Current Legal Problems Lecture Series 2013-14
Charitable Purposes and Activities
Dr Jonathan Garton, University of Warwick
Chaired by Alison McKenna,
Principal Judge FTT (Charity),
Finance & Tax Tribunal
Thursday 6 February 2014
from 6 - 7pm
When determining whether a civil society organisation has charitable status, the orthodox position has it that the activities carried on in pursuit of its purposes are not relevant, save in very limited circumstances. This lecture will consider the extent to which this is correct, and whether the reluctance to consider the nature of the activities carried on by a potential charity should be revisited in light of the regulatory consequences of charitable status, outside of which the legal definition of charity has no real meaning.
Biography of the speaker
Jonathan joined the School of Law as a Reader in 2011. He previously taught at the University of Leicester (2002-5), King's College London (2005-10) and, most recently, the University of Liverpool (2010-11), where he is now an honorary senior research fellow in the Charity Law and Policy Unit. He sits on the executive committee of the Socio-Legal Studies Association.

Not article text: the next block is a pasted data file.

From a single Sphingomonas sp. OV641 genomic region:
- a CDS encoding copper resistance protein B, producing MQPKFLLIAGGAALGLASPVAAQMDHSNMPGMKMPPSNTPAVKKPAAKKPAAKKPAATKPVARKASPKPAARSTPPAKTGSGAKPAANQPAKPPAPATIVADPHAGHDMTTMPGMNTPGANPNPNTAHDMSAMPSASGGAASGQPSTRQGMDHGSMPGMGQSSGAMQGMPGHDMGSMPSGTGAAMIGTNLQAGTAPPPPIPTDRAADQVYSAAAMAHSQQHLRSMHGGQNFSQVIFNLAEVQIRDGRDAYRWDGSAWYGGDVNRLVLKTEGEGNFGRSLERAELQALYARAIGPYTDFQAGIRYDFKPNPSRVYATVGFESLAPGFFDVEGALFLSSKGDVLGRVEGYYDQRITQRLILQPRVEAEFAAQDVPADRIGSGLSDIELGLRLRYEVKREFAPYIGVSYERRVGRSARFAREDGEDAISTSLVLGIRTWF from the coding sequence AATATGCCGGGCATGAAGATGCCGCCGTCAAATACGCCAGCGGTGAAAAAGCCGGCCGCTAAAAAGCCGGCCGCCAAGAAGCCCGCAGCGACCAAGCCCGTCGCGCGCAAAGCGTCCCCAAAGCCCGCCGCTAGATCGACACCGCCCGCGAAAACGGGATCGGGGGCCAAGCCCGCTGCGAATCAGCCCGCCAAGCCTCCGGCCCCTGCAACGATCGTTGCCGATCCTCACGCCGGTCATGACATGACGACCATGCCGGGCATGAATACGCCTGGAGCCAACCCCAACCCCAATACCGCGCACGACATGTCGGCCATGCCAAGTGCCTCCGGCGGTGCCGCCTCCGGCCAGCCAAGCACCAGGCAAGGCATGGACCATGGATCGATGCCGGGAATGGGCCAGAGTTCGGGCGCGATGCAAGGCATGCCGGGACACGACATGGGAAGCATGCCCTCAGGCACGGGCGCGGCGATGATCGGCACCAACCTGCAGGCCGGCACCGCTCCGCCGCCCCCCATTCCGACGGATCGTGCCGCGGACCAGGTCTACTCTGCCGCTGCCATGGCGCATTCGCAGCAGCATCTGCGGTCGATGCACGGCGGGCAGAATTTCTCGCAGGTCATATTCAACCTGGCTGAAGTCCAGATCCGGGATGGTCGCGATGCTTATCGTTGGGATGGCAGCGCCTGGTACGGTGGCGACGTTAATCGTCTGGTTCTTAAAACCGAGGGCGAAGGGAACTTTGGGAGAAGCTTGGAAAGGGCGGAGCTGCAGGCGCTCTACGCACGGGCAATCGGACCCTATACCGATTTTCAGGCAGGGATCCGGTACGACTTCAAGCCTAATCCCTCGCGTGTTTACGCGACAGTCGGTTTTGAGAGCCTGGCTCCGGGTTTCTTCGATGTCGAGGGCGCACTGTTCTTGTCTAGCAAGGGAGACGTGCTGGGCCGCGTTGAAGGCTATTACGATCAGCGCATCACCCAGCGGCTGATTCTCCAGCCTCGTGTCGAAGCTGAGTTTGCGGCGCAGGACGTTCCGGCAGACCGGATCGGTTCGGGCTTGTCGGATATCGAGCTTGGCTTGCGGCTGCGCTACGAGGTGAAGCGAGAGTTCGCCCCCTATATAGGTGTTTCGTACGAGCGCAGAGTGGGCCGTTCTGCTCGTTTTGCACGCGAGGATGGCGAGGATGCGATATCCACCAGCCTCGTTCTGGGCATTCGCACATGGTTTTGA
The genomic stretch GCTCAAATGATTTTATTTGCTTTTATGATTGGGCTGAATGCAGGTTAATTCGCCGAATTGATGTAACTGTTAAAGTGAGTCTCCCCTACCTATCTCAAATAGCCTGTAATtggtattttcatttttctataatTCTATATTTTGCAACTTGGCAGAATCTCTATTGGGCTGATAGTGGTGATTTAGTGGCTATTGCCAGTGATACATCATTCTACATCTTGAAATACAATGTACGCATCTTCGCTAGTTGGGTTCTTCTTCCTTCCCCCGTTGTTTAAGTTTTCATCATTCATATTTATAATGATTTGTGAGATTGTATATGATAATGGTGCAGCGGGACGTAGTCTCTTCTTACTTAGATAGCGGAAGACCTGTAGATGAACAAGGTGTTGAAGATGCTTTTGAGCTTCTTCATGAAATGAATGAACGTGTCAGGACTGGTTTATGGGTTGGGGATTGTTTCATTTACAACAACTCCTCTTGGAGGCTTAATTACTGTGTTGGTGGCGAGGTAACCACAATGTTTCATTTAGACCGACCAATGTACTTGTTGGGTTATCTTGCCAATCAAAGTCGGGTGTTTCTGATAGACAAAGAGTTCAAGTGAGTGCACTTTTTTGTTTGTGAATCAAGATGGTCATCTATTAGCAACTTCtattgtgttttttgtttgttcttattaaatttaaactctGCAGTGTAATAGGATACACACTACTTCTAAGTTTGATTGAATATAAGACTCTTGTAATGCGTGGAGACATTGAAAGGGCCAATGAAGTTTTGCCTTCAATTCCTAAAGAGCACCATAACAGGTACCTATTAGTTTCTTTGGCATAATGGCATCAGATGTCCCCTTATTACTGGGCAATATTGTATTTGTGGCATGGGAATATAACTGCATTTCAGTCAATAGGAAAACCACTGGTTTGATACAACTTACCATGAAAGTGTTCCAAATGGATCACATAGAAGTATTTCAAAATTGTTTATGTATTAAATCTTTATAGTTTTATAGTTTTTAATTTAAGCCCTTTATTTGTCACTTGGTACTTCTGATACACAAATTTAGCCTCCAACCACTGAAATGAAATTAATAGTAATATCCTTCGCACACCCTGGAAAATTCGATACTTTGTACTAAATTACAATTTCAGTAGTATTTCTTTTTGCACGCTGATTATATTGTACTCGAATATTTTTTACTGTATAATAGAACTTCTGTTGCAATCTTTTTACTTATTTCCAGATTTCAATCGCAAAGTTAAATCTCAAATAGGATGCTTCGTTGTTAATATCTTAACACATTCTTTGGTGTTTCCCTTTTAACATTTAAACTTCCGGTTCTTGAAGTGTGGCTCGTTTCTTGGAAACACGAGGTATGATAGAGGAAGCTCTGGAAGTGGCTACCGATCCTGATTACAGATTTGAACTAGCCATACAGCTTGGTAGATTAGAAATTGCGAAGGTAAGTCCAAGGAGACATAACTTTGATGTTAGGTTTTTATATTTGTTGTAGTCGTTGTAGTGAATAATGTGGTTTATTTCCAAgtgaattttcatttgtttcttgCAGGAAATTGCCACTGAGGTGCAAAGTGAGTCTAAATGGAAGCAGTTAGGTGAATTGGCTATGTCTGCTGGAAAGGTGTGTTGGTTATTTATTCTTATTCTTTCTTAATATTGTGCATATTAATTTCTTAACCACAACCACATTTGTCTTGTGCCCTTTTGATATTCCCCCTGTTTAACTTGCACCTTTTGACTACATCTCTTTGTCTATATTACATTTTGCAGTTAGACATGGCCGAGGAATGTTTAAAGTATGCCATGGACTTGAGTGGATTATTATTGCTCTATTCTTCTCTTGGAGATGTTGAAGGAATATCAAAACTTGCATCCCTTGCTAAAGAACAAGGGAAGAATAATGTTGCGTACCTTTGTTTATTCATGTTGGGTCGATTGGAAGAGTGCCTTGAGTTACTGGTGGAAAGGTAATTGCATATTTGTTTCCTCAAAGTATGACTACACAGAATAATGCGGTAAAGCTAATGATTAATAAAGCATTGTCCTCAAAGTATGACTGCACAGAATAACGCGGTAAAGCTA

Jonathan's research interests are in the law of charities and other nonprofits. His work focuses in particular on social, political and economic theories of organised civil society and their use as tools for evaluating legal rules. He is the author of three books: The Regulation of Organised Civil Society(Oxford, Hart, 2009), the charities volume of Halsbury's Laws of England (London, Lexis, 2010) andPublic Benefit in Charity Law (Oxford, OUP, 2013). His current projects include a book on voluntary sector law and policy (with Charles Mitchell) and the sixth edition of Moffatt on Trusts Law (with Graham Moffatt, Rebecca Probert and Gerry Bean). In 2012-13 he was a Specialist Adviser to the House of Commons Public Administration Select Committee, assisting its Inquiry into the Regulation of the Charitable Sector.
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